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Indicating Changed Text in Help Files

By Tony Self


In the days of paper manuals, amendment marks were used to indicate changed, added, or deleted text. Typical amendment marks were black vertical bars in the page margin. When amended pages were issued, they were accompanied by a cover sheet providing an "amendment record," nominating what pages were changed and what the changes comprised.

Online Help doesn't generally require similar marking of changes, as the concept of amendments has changed. However, there are still many circumstances when drawing a user's attention to changed text is important. How do we do that with Help systems? By borrowing techniques from paper manuals, we don't have to reinvent the wheel.

So here's a good approach that will work for Microsoft Word-based HATs. (If you use a HAT not based on Word, you might have to modify this approach to suit.)

Marking Changes in a Word-based HAT

After making changes to text, mark any added or changed text in violet (dark purple) as shown in Figure 1. In the introductory part of your Help, or in the "help on Help," you will need to advise users that purple means changes. Rather than delete text, you can change the formatting to strikethrough. This technique will work for WinHelp or HTML Help output.

Applying Text Colour

Figure 1: Applying text color.

If you are specifically developing for WinHelp, you can further mark text by placing a vertical bar, just like an old amendment bar, to the left of a paragraph. To do this highlight the paragraph, and then from the Format menu choose Borders and Shading (Figure 2). On the Borders tab, set the Apply To drop down to Paragraph, and set a border to the left. This paragraph left border will survive the WinHelp compiling process. To simplify the process, save this formatting as a style called "Amended."

Applying the left border

Figure 2: Applying the left border.

What you'll get is a paragraph marked up with a violet color and the vertical bar in Word as shown in Figure 3.

How the markups Look in Word

Figure 3: How the markups Look in Word.

Figure 4 shows the paragraph after compilation into WinHelp.

The results in WinHelp

Figure 4: The results in WinHelp.

Amendment Notice

To indicate what topics have changed, you can set a search key (a K or an A index) of the version number (eg, Ver 7) against each changed or added topic. You can then create an "amendment notice" topic, and provide a links to topics with the version number index. Finally, add a menu item (perhaps to the Help menu) called Document Status, and link this menu to the "Amendment Notice" topic.

So users can easily view the Amendment Notice topic (Figure 5), link to changed topics, and see (provided they are not color blind to purple!) the amended text.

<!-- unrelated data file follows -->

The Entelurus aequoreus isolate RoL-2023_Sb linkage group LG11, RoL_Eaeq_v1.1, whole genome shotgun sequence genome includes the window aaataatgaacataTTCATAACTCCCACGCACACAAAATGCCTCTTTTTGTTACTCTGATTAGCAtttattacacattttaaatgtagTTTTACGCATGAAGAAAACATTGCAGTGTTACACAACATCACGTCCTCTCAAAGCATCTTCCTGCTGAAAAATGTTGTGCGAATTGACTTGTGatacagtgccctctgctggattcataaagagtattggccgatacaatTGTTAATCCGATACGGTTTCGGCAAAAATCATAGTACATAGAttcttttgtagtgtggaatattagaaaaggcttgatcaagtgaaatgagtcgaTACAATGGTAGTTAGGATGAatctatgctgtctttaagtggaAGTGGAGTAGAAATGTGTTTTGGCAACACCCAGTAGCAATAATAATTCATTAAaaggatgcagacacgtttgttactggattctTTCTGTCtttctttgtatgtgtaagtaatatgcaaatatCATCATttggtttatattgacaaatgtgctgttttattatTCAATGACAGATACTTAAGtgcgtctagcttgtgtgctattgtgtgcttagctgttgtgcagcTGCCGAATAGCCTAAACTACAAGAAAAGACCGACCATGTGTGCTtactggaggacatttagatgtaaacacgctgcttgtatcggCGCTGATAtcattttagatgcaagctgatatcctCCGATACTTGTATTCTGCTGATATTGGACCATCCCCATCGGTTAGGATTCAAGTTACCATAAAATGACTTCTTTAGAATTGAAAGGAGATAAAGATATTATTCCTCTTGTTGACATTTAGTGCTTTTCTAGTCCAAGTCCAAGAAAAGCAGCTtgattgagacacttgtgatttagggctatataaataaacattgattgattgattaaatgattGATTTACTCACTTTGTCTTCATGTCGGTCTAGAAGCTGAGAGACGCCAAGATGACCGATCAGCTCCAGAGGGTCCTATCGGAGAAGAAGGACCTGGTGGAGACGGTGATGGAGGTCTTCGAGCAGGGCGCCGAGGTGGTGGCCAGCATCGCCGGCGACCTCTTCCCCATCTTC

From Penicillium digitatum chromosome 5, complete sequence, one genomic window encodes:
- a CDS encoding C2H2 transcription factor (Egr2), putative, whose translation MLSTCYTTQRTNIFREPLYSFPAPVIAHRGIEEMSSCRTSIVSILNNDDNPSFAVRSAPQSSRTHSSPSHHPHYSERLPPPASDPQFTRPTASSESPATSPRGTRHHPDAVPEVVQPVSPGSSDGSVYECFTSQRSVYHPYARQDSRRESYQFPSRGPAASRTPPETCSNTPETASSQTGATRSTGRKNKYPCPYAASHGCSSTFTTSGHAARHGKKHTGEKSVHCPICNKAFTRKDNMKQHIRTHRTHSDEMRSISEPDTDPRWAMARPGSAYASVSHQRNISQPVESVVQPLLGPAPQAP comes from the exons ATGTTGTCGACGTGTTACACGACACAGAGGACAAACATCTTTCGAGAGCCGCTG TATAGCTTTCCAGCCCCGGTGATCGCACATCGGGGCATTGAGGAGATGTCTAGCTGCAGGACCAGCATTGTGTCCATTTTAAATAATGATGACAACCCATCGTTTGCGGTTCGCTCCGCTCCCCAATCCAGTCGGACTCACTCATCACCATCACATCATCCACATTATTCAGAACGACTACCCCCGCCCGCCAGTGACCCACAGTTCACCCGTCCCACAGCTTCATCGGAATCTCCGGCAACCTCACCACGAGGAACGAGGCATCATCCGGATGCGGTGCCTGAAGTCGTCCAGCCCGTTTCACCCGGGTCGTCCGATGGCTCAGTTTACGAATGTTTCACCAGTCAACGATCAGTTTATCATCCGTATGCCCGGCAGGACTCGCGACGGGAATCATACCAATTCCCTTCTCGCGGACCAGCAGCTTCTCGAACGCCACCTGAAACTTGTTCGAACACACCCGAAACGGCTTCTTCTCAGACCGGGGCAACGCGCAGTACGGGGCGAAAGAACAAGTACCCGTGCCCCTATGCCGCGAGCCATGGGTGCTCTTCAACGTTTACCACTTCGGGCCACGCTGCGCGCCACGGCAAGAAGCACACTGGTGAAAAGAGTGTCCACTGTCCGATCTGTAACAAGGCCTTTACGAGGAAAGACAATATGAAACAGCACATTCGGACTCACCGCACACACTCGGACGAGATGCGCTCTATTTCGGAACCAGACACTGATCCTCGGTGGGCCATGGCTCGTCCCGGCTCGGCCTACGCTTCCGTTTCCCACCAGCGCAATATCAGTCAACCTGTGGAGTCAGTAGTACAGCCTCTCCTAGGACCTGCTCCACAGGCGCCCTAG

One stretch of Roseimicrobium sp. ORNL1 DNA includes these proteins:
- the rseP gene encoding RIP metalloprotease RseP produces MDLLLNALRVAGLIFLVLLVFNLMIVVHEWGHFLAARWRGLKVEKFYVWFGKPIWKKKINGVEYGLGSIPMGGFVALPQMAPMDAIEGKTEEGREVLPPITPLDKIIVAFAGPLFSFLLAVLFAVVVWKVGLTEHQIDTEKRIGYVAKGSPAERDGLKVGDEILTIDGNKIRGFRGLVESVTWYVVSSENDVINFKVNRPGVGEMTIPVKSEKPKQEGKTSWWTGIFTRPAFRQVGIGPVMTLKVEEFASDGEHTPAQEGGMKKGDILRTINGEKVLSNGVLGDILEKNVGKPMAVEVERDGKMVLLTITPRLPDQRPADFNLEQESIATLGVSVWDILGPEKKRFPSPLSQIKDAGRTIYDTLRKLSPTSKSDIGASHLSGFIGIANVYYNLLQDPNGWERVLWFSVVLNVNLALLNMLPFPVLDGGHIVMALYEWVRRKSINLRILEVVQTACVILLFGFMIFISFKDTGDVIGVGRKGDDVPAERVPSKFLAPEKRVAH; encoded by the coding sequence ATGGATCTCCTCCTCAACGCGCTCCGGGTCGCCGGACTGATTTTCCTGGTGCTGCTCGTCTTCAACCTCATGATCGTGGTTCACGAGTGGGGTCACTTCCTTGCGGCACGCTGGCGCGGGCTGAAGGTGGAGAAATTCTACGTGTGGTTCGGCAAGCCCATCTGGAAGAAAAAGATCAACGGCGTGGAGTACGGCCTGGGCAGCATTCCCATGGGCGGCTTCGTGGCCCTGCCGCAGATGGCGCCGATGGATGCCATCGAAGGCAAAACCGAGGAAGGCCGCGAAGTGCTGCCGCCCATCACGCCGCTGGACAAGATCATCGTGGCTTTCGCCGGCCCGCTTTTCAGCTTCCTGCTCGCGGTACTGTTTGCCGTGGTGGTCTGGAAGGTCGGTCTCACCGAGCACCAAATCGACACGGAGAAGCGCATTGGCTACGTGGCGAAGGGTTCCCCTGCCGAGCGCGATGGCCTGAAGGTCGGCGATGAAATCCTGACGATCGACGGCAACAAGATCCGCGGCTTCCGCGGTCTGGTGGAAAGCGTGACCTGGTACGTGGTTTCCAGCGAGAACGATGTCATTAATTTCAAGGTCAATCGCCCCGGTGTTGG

The Amendment Notice topic

Figure 5: The Amendment Notice topic.

Next Time Round

A remaining job will occur when you start working on the next round of amendments. You will need to "unmark" the previous changes. Use the normal Word replace function to search for purple text and replace with the original "automatic" or black colored text. Then search for strikethrough formatting and replace with nothing. This will delete the strikethrough text. Finally, search for the "Amended" style (if you've used the left paragraph border) and replace with the Normal style. You can write (or record) a simple Word macro to automate this.

Similar Approach in HTML Help

If you are using an HTML editor to create HTML Help files, or standard HTML pages, you can adopt a similar approach (Figure 6). Typical editors allow you to mark up text with color, and to add strikethrough attributes. The idea is simple, and the execution is straight forward!

Marking the text in a typical HTML Editor.

Figure 6: Marking the text in a typical HTML Editor.

Figure 7 shows the resulting HTML Help topic.

The results in HTML Help

Figure 7: The results in HTML Help.

If you are comfortable working with Cascading Style Sheets (and your users have CSS-supporting browsers), you can even display amendment bars in your HTML Help output (similar to that shown for WinHelp in Figure 4). This technique has been suggested by Mike Kuhn, an OHJ subscriber.

The trick is to add a Border style attribute to the changed paragraphs. The easiest way of doing this is to add a style class called amended to the top of the page (or the attached external style sheet file) with the following attributes:



border-left: Thin;

border-top: 0pt;

border-bottom: 0pt;

border-right: 0pt;

border-color: Navy;

border-style: Solid;

padding-left: 5pt


Then, add that class to the <p> tag of each changed paragraph. For example:

<p class=amended>This is the changed paragraph.</p>

You can get fancier by using a <div> tag with a class of .amended to do the same job.

This article by Tony Self also appeared in the WinWriters Online Help Journal, http://www.winwriters.com/0006chg.htm.

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